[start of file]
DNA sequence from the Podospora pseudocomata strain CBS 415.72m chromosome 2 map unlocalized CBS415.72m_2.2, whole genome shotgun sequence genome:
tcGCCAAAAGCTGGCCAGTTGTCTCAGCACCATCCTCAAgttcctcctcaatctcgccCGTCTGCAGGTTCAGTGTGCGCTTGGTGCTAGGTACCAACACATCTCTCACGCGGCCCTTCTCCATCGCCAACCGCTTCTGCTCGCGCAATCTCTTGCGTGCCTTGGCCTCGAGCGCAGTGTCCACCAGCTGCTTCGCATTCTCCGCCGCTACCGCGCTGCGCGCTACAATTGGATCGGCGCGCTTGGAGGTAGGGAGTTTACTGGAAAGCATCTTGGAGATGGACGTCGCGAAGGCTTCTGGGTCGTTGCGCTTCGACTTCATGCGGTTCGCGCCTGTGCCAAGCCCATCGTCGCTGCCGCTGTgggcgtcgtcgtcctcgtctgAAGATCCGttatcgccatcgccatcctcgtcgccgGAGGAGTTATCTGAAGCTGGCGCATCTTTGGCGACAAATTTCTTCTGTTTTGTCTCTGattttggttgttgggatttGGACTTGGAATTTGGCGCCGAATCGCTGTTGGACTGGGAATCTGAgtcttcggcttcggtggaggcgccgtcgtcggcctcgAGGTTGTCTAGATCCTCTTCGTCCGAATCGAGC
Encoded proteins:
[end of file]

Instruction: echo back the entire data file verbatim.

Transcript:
DNA sequence from the Podospora pseudocomata strain CBS 415.72m chromosome 2 map unlocalized CBS415.72m_2.2, whole genome shotgun sequence genome:
tcGCCAAAAGCTGGCCAGTTGTCTCAGCACCATCCTCAAgttcctcctcaatctcgccCGTCTGCAGGTTCAGTGTGCGCTTGGTGCTAGGTACCAACACATCTCTCACGCGGCCCTTCTCCATCGCCAACCGCTTCTGCTCGCGCAATCTCTTGCGTGCCTTGGCCTCGAGCGCAGTGTCCACCAGCTGCTTCGCATTCTCCGCCGCTACCGCGCTGCGCGCTACAATTGGATCGGCGCGCTTGGAGGTAGGGAGTTTACTGGAAAGCATCTTGGAGATGGACGTCGCGAAGGCTTCTGGGTCGTTGCGCTTCGACTTCATGCGGTTCGCGCCTGTGCCAAGCCCATCGTCGCTGCCGCTGTgggcgtcgtcgtcctcgtctgAAGATCCGttatcgccatcgccatcctcgtcgccgGAGGAGTTATCTGAAGCTGGCGCATCTTTGGCGACAAATTTCTTCTGTTTTGTCTCTGattttggttgttgggatttGGACTTGGAATTTGGCGCCGAATCGCTGTTGGACTGGGAATCTGAgtcttcggcttcggtggaggcgccgtcgtcggcctcgAGGTTGTCTAGATCCTCTTCGTCCGAATCGAGC
Encoded proteins: